Catalysis of Ground State cis\(\rightarrow\) trans Isomerization of Bacteriorhodopsin’s Retinal Chromophore by a Hydrogen-Bond Network

Abstract

For the photocycle of the membrane protein bacteriorhodopsin to proceed efficiently, the thermal 13-cis to all-trans back-isomerization of the retinal chromophore must return the protein to its resting state on a time-scale of milliseconds. Here, we report on quantum mechanical/molecular mechanical energy calculations examining the structural and energetic determinants of the retinal cistrans isomerization in the protein environment. The results suggest that a hydrogen-bonded network consisting of the retinal Schiff base, active site amino acid residues, and water molecules can stabilize the twisted retinal, thus reducing the intrinsic energy cost of the cistrans thermal isomerization barrier.

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Acknowledgements

N. E.-M. and J. C. S. were supported by a grant from the Deutsche Forschungsgemeinschaft (DFG), SM 63/7-3. P. P. and M. E. were supported by a grant from the Deutsche Forschungsgemeinschaft (DFG), EL 206/8-1.

Funding

This study was funded by Grants SM 63/7-3 and EL 206/8-1 from the Deutsche Forschungsgemeinschaft. N. E.-M. gratefully acknowledges financial support in part from the Volkswagen Stiftung (grant number 86 539). A.N. B acknowledges financial support in part from the DFG Collaborative Research Center SFB1078’ Protonation Dynamics in Protein Function’ (Project C4) and from the Freie Universitt Berlin within the Excellence Initiative of the German Research Foundation.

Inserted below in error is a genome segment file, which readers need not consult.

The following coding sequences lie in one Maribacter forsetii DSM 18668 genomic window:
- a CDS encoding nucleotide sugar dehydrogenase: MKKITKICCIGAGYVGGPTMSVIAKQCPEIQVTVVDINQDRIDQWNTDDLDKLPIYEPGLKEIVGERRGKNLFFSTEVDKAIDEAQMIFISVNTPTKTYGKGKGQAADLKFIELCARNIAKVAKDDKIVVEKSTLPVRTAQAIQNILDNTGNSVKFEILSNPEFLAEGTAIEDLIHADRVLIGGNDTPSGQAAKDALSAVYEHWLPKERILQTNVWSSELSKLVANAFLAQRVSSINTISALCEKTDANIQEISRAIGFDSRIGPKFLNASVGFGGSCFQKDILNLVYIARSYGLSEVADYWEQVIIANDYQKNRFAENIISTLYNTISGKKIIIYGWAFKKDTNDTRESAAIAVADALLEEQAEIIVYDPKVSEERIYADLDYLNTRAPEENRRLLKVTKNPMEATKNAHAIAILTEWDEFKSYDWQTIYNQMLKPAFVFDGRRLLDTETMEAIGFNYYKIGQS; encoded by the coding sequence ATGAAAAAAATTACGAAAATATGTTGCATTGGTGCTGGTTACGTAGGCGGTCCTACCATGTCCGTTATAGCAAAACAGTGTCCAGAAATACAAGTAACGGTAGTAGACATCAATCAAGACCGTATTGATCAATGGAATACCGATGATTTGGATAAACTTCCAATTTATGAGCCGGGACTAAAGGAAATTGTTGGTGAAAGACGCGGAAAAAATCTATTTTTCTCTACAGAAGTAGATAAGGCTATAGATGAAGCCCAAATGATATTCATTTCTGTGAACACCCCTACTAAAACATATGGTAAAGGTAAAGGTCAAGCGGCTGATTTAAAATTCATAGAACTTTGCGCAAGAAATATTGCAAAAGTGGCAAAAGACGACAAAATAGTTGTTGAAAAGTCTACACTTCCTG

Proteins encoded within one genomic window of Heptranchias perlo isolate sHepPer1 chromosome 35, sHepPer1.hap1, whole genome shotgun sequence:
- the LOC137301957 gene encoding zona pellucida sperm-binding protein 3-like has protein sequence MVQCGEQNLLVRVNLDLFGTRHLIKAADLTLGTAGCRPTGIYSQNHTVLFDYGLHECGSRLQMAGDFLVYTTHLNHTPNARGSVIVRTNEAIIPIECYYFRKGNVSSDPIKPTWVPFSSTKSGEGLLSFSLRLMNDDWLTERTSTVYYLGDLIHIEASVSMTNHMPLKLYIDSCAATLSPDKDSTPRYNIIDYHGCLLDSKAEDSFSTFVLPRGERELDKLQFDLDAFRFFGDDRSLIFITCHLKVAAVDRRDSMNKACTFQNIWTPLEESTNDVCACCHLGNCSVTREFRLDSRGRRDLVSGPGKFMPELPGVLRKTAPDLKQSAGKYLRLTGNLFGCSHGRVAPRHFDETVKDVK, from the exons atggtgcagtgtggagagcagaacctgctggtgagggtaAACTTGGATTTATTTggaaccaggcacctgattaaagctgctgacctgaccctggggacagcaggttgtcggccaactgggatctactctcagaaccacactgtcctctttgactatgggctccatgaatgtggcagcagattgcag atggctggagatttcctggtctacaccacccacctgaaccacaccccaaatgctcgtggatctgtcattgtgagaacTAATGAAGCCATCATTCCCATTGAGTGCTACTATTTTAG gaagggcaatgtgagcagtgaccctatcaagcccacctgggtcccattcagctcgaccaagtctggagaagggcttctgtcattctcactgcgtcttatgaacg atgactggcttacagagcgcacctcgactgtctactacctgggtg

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Correspondence to Nadia Elghobashi-Meinhardt.

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Elghobashi-Meinhardt, N., Phatak, P., Bondar, A. et al. Catalysis of Ground State cis\(\rightarrow\) trans Isomerization of Bacteriorhodopsin’s Retinal Chromophore by a Hydrogen-Bond Network. J Membrane Biol 251, 315–327 (2018). https://doi.org/10.1007/s00232-018-0027-x

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Keywords

  • Bacteriorhodopsin
  • Retinal
  • Isomerization
  • QM/MM
  • Energy
  • Calculations